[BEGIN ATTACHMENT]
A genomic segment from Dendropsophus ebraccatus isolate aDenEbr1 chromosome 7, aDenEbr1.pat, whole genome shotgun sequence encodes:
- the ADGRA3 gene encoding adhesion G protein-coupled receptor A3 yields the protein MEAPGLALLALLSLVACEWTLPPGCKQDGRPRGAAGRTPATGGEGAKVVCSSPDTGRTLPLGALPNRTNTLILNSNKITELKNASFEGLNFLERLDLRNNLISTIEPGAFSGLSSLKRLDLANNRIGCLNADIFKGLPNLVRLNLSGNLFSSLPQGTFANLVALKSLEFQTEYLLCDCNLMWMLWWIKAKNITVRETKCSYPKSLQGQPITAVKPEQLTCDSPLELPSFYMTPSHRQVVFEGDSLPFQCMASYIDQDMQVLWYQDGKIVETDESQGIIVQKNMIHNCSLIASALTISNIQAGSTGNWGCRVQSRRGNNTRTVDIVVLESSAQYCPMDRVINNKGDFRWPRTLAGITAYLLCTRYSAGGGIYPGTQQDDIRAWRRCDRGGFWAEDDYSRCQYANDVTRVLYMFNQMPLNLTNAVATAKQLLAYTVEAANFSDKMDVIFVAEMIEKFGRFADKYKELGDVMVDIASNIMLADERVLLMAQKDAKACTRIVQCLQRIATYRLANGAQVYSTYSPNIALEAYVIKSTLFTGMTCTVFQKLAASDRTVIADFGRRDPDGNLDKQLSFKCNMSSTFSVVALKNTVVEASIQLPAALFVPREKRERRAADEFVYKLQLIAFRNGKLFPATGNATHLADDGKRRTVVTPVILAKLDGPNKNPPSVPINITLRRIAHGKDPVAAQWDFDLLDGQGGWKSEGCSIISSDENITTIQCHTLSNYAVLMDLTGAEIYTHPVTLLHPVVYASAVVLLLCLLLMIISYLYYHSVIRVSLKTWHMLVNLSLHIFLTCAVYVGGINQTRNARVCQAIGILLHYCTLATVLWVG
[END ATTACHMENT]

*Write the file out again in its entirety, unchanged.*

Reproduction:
A genomic segment from Dendropsophus ebraccatus isolate aDenEbr1 chromosome 7, aDenEbr1.pat, whole genome shotgun sequence encodes:
- the ADGRA3 gene encoding adhesion G protein-coupled receptor A3 yields the protein MEAPGLALLALLSLVACEWTLPPGCKQDGRPRGAAGRTPATGGEGAKVVCSSPDTGRTLPLGALPNRTNTLILNSNKITELKNASFEGLNFLERLDLRNNLISTIEPGAFSGLSSLKRLDLANNRIGCLNADIFKGLPNLVRLNLSGNLFSSLPQGTFANLVALKSLEFQTEYLLCDCNLMWMLWWIKAKNITVRETKCSYPKSLQGQPITAVKPEQLTCDSPLELPSFYMTPSHRQVVFEGDSLPFQCMASYIDQDMQVLWYQDGKIVETDESQGIIVQKNMIHNCSLIASALTISNIQAGSTGNWGCRVQSRRGNNTRTVDIVVLESSAQYCPMDRVINNKGDFRWPRTLAGITAYLLCTRYSAGGGIYPGTQQDDIRAWRRCDRGGFWAEDDYSRCQYANDVTRVLYMFNQMPLNLTNAVATAKQLLAYTVEAANFSDKMDVIFVAEMIEKFGRFADKYKELGDVMVDIASNIMLADERVLLMAQKDAKACTRIVQCLQRIATYRLANGAQVYSTYSPNIALEAYVIKSTLFTGMTCTVFQKLAASDRTVIADFGRRDPDGNLDKQLSFKCNMSSTFSVVALKNTVVEASIQLPAALFVPREKRERRAADEFVYKLQLIAFRNGKLFPATGNATHLADDGKRRTVVTPVILAKLDGPNKNPPSVPINITLRRIAHGKDPVAAQWDFDLLDGQGGWKSEGCSIISSDENITTIQCHTLSNYAVLMDLTGAEIYTHPVTLLHPVVYASAVVLLLCLLLMIISYLYYHSVIRVSLKTWHMLVNLSLHIFLTCAVYVGGINQTRNARVCQAIGILLHYCTLATVLWVG